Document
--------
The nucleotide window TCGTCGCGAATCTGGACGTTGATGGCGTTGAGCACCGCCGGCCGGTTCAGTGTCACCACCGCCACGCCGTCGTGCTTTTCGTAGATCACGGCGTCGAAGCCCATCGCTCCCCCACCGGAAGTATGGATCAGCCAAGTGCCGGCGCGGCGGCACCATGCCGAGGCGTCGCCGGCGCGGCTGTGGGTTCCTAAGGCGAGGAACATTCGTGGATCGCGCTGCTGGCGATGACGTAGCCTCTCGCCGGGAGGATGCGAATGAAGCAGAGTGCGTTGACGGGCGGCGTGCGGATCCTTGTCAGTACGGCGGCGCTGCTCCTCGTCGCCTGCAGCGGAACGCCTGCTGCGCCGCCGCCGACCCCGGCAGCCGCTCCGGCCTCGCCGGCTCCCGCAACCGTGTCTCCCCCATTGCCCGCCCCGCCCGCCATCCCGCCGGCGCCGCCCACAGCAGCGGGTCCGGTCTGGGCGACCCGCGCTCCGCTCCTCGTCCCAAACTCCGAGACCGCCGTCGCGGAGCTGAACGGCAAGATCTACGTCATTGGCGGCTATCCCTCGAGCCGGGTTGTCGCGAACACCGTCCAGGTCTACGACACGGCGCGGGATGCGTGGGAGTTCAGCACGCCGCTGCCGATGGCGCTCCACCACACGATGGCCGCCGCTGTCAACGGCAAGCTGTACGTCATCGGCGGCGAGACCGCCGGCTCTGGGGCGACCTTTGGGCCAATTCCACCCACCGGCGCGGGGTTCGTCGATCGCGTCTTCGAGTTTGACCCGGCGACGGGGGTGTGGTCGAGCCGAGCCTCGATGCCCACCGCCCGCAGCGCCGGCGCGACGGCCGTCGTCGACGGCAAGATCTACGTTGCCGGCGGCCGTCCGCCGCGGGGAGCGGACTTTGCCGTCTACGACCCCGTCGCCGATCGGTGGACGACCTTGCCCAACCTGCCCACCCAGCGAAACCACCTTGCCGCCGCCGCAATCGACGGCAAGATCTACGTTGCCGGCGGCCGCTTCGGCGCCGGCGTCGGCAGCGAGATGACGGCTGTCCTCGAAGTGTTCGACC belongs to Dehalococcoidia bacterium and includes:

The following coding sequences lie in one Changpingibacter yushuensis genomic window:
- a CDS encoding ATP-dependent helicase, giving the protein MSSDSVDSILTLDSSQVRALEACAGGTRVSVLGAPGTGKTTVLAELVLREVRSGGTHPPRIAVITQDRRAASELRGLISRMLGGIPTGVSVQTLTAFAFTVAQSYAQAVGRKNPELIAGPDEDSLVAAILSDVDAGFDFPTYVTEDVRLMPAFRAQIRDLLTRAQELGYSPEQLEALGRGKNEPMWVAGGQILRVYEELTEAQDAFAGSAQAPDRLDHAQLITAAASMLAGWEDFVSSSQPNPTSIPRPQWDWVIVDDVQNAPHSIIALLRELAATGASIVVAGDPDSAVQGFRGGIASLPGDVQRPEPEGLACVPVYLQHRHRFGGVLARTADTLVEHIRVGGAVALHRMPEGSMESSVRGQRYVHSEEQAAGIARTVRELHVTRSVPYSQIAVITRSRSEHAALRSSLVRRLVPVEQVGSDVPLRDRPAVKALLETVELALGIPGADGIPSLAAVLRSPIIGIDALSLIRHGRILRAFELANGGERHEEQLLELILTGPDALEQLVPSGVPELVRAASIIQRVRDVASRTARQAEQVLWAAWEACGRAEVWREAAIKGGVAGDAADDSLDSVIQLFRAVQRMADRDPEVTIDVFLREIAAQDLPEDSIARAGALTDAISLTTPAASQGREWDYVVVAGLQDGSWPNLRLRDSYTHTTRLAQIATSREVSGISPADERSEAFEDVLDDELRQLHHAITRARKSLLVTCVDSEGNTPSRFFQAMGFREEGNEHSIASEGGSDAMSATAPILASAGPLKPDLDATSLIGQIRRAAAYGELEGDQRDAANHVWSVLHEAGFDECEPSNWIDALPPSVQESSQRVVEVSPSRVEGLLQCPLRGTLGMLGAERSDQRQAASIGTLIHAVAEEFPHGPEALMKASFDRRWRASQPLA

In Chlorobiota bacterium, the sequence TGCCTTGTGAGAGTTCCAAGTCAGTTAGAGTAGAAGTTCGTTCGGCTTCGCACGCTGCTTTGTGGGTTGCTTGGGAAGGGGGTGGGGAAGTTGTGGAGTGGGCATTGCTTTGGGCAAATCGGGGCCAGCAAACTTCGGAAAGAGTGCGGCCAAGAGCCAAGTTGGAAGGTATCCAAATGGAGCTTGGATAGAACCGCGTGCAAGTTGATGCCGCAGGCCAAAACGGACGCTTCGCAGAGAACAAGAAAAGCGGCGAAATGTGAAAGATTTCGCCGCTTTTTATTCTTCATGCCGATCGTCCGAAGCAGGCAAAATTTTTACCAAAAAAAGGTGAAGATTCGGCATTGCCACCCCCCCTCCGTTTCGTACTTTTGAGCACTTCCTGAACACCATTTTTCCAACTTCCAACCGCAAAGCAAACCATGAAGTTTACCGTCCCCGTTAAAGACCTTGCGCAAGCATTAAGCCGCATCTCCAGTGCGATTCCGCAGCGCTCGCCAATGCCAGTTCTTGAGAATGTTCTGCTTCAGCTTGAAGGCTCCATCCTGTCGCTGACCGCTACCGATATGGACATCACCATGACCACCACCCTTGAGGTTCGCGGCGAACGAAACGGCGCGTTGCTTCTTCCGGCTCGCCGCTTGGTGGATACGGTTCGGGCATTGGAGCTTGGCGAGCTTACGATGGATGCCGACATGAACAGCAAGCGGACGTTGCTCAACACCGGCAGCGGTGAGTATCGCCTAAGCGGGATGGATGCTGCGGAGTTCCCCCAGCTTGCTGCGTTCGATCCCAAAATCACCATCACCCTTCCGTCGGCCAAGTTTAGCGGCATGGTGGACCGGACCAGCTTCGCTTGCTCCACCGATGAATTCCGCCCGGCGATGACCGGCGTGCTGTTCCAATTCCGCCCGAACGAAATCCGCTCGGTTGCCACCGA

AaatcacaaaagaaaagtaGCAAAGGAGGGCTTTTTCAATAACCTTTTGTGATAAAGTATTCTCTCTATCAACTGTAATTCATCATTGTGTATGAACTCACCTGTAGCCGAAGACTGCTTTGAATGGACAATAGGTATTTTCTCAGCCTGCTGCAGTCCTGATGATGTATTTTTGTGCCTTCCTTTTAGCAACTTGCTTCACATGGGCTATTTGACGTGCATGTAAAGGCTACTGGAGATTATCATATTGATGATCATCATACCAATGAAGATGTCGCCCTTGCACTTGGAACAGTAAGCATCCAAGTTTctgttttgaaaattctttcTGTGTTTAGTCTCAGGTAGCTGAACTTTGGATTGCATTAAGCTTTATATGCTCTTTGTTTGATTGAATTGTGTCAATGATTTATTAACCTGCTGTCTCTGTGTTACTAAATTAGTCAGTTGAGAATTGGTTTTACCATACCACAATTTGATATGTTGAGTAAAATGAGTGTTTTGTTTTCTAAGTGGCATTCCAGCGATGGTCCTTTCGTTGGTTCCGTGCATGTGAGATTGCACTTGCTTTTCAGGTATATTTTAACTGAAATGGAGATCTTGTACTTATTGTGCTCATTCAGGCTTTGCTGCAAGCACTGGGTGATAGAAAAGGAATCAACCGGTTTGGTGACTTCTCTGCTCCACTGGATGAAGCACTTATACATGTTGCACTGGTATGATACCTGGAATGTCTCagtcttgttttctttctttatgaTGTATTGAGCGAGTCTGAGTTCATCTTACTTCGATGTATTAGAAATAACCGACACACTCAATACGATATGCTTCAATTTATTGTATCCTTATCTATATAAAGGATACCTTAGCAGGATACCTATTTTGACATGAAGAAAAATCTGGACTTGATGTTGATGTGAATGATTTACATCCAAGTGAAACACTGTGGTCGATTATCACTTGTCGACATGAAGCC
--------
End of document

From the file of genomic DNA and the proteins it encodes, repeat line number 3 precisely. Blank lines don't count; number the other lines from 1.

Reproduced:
- a CDS encoding ATP-dependent helicase, giving the protein MSSDSVDSILTLDSSQVRALEACAGGTRVSVLGAPGTGKTTVLAELVLREVRSGGTHPPRIAVITQDRRAASELRGLISRMLGGIPTGVSVQTLTAFAFTVAQSYAQAVGRKNPELIAGPDEDSLVAAILSDVDAGFDFPTYVTEDVRLMPAFRAQIRDLLTRAQELGYSPEQLEALGRGKNEPMWVAGGQILRVYEELTEAQDAFAGSAQAPDRLDHAQLITAAASMLAGWEDFVSSSQPNPTSIPRPQWDWVIVDDVQNAPHSIIALLRELAATGASIVVAGDPDSAVQGFRGGIASLPGDVQRPEPEGLACVPVYLQHRHRFGGVLARTADTLVEHIRVGGAVALHRMPEGSMESSVRGQRYVHSEEQAAGIARTVRELHVTRSVPYSQIAVITRSRSEHAALRSSLVRRLVPVEQVGSDVPLRDRPAVKALLETVELALGIPGADGIPSLAAVLRSPIIGIDALSLIRHGRILRAFELANGGERHEEQLLELILTGPDALEQLVPSGVPELVRAASIIQRVRDVASRTARQAEQVLWAAWEACGRAEVWREAAIKGGVAGDAADDSLDSVIQLFRAVQRMADRDPEVTIDVFLREIAAQDLPEDSIARAGALTDAISLTTPAASQGREWDYVVVAGLQDGSWPNLRLRDSYTHTTRLAQIATSREVSGISPADERSEAFEDVLDDELRQLHHAITRARKSLLVTCVDSEGNTPSRFFQAMGFREEGNEHSIASEGGSDAMSATAPILASAGPLKPDLDATSLIGQIRRAAAYGELEGDQRDAANHVWSVLHEAGFDECEPSNWIDALPPSVQESSQRVVEVSPSRVEGLLQCPLRGTLGMLGAERSDQRQAASIGTLIHAVAEEFPHGPEALMKASFDRRWRASQPLA